There’s good news in the case of the 41-year-old woman from Mississippi who was gored by a bison last Tuesday, July 21 at Yellowstone National Park, but Park Information Officer Amy Bartlett says that has not been the case for the other four individuals that have been attacked by bison this year.

"She actually was extremely lucky that she wasn't punctured," Bartlett said. "They actually were able to self-transport to the Old Faithful Clinic and were treated and released with minor injuries that same day. Unfortunately, the other four have all resulted in life-flights and advanced medical care. They are all out of the hospital now, but some of them had to have surgery and the all had hospital stays."

Bartlett has confirmed that the Mississippi woman was charged while trying to take a “selfie” with the bison. In fact, photography plays a role in most of the attacks.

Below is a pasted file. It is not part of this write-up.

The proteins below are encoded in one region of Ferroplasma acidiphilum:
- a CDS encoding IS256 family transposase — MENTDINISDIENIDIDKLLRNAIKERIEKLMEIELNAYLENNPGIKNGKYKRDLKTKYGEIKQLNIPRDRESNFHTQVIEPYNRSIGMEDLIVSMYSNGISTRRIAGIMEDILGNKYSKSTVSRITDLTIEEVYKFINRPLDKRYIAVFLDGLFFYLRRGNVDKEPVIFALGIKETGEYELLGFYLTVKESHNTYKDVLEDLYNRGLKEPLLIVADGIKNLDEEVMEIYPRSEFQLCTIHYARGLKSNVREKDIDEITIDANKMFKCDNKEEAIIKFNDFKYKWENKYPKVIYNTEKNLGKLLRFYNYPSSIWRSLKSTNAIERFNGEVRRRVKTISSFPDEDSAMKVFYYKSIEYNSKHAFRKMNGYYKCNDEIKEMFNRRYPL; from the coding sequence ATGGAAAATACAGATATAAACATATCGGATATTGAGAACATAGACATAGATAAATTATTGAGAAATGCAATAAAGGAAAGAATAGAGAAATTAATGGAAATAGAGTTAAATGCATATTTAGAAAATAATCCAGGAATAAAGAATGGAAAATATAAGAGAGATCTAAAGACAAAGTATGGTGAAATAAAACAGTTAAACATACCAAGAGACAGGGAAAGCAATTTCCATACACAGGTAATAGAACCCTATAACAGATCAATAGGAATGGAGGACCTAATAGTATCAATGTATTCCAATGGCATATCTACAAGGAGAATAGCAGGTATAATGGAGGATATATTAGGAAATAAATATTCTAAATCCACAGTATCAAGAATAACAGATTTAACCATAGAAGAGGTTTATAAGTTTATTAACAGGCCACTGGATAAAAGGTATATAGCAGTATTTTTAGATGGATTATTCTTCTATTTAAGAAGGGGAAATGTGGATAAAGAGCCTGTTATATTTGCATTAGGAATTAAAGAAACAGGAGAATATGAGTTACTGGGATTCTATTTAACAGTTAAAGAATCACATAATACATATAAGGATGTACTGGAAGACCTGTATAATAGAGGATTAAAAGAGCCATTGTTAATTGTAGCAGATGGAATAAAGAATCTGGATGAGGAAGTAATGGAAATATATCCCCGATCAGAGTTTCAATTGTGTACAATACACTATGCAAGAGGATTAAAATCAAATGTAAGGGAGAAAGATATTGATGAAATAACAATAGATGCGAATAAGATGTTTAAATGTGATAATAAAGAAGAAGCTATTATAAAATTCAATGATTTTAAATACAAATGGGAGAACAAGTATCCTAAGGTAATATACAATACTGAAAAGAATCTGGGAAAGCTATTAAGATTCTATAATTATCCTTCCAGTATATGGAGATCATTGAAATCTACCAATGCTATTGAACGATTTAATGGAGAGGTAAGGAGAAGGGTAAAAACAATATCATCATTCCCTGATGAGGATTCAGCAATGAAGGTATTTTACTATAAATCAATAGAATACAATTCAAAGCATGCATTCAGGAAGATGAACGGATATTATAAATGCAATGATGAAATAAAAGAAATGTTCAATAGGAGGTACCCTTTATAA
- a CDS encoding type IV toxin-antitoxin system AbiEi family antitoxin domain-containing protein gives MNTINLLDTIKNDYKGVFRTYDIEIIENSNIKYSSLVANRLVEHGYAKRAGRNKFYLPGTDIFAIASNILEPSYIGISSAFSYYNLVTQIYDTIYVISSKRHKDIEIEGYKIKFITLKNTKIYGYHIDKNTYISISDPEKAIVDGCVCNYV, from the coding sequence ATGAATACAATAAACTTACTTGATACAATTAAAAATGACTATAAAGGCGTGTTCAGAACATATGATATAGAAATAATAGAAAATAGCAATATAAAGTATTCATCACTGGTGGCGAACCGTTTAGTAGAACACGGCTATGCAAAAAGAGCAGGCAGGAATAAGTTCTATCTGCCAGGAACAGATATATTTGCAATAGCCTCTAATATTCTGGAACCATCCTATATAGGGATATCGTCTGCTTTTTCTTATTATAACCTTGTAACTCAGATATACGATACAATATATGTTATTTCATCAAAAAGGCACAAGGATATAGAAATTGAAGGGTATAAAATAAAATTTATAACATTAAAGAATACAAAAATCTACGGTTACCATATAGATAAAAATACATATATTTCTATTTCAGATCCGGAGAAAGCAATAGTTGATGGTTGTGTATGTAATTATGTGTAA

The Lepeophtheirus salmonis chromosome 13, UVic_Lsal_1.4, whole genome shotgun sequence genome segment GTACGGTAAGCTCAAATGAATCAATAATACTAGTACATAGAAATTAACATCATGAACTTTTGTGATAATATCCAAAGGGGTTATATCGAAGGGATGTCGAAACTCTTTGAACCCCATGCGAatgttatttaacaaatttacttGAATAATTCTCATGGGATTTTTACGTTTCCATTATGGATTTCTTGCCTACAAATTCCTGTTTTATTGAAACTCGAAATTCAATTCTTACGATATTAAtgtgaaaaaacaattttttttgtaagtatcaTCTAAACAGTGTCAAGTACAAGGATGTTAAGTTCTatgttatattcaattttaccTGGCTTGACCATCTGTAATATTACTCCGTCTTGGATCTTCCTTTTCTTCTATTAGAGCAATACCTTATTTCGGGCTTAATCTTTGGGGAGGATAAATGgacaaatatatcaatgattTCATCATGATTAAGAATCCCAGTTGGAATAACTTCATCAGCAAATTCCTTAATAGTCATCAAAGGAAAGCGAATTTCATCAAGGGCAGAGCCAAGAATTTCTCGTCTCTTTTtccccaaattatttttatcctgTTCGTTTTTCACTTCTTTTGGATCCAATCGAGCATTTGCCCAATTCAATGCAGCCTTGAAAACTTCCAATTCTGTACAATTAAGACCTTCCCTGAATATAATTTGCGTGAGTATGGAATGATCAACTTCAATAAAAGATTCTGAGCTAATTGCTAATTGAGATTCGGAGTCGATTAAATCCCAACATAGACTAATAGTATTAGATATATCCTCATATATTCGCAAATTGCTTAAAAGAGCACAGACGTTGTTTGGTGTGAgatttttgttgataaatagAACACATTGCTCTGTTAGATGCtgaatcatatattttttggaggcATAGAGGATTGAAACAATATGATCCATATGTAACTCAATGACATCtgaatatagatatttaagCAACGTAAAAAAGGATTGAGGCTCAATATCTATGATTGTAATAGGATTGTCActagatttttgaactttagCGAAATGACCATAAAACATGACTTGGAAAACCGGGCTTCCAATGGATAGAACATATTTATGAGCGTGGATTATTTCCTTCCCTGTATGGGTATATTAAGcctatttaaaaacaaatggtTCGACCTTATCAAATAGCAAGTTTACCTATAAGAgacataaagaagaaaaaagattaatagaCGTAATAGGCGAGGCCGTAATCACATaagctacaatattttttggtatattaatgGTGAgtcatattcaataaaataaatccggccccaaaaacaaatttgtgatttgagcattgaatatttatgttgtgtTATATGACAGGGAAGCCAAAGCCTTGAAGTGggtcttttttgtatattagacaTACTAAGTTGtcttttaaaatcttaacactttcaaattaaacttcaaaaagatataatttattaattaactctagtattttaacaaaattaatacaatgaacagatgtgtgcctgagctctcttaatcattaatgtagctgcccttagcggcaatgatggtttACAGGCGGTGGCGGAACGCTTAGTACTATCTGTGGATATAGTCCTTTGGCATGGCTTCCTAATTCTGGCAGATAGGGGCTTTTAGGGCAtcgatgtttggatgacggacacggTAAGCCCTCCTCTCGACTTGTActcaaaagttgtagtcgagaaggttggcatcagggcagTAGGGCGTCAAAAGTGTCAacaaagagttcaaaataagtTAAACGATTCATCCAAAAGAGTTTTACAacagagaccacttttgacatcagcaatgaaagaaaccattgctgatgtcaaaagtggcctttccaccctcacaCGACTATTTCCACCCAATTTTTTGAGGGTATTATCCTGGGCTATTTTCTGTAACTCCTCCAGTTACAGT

"Three of the encounters were because of pictures, but only one, this latest one, was because of a "selfie," Bartlett said. "One of them was getting her picture taken with a bison, so she turned her back to the bison, and another man was trying to take a picture of the bison. The other two bison injuries were caused by people getting too close to bison while walking on trails. One man got too close to a bison while hiking at night and couldn't see the animal. Another woman kept walking on a trail even though a bison was near the trail, because she thought it would be best to stay on the trail."

Bartlett says the most important factor in all of the bison attacks was distance. The park requires visitors to stay 25 yards away from the animals, but people are just getting too close for safety. The woman attacked last Tuesday was standing only six yards away from the bison while trying to take a selfie with her daughter.


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